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12:30 PM

Update: Children and COVID-19

Pediatric Infectious Disease Expert Explains the Best Way to Protect Children During the Pandemic

Following this week's news of a 90% increase in the number of COVID-19 cases among U.S. children over the last four weeks, a lot of parents are asking if their youngsters need to mask up.

The answer: It depends.

Priya Soni, MD, a pediatric infectious disease specialist at Cedars-Sinai, says children under the age of 2 are not required to have masks on in public.

But for children older than 2, Soni said, "leaving the house means masking up."

The reason masks are not as crucial for infants and younger children is because their airways are smaller, making breathing through a mask more difficult. Younger children have also been found to be less likely to spread COVID-19 because their smaller airways mean they have less ability to spread large respiratory droplets to adults.

"However, newer studies show that older children and teens can transmit the virus as effectively as adults," Soni said.

There also are differences in symptoms between younger and older children.

Older teens ill with COVID-19 have the same symptoms as adults – including coughing, shortness of breath and fever. But younger children experience different symptoms, like fatigue, runny nose, muscle aches, vomiting and/or diarrhea.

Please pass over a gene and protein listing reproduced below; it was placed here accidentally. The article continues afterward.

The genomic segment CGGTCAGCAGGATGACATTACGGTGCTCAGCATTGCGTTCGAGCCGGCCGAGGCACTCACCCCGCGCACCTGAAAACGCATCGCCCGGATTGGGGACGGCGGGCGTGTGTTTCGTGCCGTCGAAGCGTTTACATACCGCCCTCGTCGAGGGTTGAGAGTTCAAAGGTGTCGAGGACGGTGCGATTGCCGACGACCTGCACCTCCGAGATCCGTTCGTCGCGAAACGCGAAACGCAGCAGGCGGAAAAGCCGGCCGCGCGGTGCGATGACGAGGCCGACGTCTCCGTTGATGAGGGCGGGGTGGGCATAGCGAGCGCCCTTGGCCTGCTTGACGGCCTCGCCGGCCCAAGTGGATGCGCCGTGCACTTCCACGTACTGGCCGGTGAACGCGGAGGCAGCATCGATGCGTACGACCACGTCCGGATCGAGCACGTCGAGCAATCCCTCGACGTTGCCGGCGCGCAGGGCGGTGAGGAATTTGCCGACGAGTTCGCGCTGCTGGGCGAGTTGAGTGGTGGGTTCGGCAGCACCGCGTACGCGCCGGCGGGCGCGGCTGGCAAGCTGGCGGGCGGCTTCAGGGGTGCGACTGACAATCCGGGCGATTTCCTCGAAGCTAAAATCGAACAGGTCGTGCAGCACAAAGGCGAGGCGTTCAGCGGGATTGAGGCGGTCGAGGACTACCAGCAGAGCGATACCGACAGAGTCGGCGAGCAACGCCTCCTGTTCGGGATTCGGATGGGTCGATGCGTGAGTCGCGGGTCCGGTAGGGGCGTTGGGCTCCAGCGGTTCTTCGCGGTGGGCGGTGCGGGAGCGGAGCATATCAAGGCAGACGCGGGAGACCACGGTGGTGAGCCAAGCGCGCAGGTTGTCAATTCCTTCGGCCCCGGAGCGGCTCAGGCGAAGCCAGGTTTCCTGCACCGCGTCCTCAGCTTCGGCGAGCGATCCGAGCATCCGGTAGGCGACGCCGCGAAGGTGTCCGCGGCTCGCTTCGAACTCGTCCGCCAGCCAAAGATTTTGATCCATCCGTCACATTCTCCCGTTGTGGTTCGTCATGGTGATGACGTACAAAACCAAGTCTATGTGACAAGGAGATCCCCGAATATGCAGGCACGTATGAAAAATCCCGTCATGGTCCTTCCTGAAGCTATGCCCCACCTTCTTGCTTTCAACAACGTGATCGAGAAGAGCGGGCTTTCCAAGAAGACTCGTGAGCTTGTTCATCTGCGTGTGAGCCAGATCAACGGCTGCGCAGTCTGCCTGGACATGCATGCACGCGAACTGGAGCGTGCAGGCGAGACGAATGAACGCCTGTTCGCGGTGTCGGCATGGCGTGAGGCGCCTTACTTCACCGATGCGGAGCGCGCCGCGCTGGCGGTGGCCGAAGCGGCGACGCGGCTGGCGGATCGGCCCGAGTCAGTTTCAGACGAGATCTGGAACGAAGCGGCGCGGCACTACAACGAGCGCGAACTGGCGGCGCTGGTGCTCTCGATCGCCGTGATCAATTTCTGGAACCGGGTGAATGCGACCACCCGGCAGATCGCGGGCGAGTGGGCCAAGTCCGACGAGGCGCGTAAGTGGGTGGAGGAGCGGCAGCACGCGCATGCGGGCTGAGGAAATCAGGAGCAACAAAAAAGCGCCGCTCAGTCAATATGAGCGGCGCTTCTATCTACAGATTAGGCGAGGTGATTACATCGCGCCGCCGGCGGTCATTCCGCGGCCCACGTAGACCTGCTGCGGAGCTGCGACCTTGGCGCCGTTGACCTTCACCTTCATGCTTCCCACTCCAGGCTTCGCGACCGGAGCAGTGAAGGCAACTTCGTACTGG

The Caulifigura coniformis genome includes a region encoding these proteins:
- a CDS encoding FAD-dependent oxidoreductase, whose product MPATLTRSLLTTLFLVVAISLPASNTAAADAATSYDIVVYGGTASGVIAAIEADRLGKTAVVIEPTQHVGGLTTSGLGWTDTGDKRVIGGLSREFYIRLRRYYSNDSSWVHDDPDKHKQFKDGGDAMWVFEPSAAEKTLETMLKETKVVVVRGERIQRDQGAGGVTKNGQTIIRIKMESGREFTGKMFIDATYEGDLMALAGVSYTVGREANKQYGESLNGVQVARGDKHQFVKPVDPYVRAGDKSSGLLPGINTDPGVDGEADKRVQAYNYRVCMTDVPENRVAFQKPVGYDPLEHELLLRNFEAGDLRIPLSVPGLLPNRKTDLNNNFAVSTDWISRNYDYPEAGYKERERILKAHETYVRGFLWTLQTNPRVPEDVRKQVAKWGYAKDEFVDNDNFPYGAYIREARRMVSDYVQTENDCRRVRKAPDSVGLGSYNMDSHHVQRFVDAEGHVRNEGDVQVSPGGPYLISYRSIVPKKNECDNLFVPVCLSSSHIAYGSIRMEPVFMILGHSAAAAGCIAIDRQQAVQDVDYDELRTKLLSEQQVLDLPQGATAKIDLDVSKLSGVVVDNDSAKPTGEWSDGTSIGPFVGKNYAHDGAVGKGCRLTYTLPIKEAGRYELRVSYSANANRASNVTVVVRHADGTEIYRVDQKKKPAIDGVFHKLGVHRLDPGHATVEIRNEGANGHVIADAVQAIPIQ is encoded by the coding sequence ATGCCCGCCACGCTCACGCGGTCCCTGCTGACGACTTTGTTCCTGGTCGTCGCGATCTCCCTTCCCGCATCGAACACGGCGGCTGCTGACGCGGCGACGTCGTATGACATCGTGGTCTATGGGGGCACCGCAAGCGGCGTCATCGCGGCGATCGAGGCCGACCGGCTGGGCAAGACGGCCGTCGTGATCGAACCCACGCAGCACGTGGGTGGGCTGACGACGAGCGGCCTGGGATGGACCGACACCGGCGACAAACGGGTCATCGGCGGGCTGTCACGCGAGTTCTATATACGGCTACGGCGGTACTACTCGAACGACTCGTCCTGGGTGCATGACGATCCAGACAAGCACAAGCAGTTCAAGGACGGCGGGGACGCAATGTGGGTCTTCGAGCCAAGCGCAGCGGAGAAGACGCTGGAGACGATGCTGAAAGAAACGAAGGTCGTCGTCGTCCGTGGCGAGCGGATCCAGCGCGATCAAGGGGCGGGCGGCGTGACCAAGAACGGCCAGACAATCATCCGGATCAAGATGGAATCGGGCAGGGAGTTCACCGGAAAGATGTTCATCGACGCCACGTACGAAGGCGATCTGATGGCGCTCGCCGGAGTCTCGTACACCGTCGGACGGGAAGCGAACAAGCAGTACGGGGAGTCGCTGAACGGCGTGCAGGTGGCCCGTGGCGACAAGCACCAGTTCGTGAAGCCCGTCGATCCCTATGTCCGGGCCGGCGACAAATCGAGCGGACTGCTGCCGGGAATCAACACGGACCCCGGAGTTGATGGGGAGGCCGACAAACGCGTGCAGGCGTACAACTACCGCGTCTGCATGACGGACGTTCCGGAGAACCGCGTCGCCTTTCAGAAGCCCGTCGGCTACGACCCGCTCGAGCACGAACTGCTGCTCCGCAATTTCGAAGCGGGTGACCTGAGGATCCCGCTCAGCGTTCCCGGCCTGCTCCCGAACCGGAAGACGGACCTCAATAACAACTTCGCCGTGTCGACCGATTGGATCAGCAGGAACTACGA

"These symptoms, unfortunately, mirror many other childhood illnesses, so it is important for parents to be in communication with their pediatricians," Soni said. "Often, video visits can do the trick."

For example, a pediatrician may be able to determine whether a child has seasonal allergies or something more worrisome just by seeing the patient via a video visit.

“As physicians, we are having to rely on our observational skills even more in the digital age," said Soni. "We are sharpening our skills to synthesize what the child isn’t saying to us. Luckily, in pediatrics, most of us do this constantly and we feel comfortable guiding families through a difficult time, even via virtual visits.”

During the most recent uptick in COVID-19 cases in California, Cedars-Sinai saw an increase of children and teens coming to the Emergency Department. Although many tested positive for COVID-19, in general, pediatric patients required fewer hospitalizations.

The reasons for this are likely due to multiple factors, such as the levels of ACE2 (angiotensin-converting enzyme 2) receptors in young children, especially those 4-9 years of age. ACE2 receptors are the doorways that allow the virus that causes COVID-19 to enter the body and eventually go to the lungs. Recently, it has been found that children do not have as many ACE2 receptors in the nasal tract, which might confer some protection against COVID-19 entering the body and causing damage.

"Generally speaking, the lungs of children are younger and healthier than adults' lungs," Soni said. "We also believe that their immune systems may be primed to handle viruses better because of the frequent vaccines children receive in the earlier years."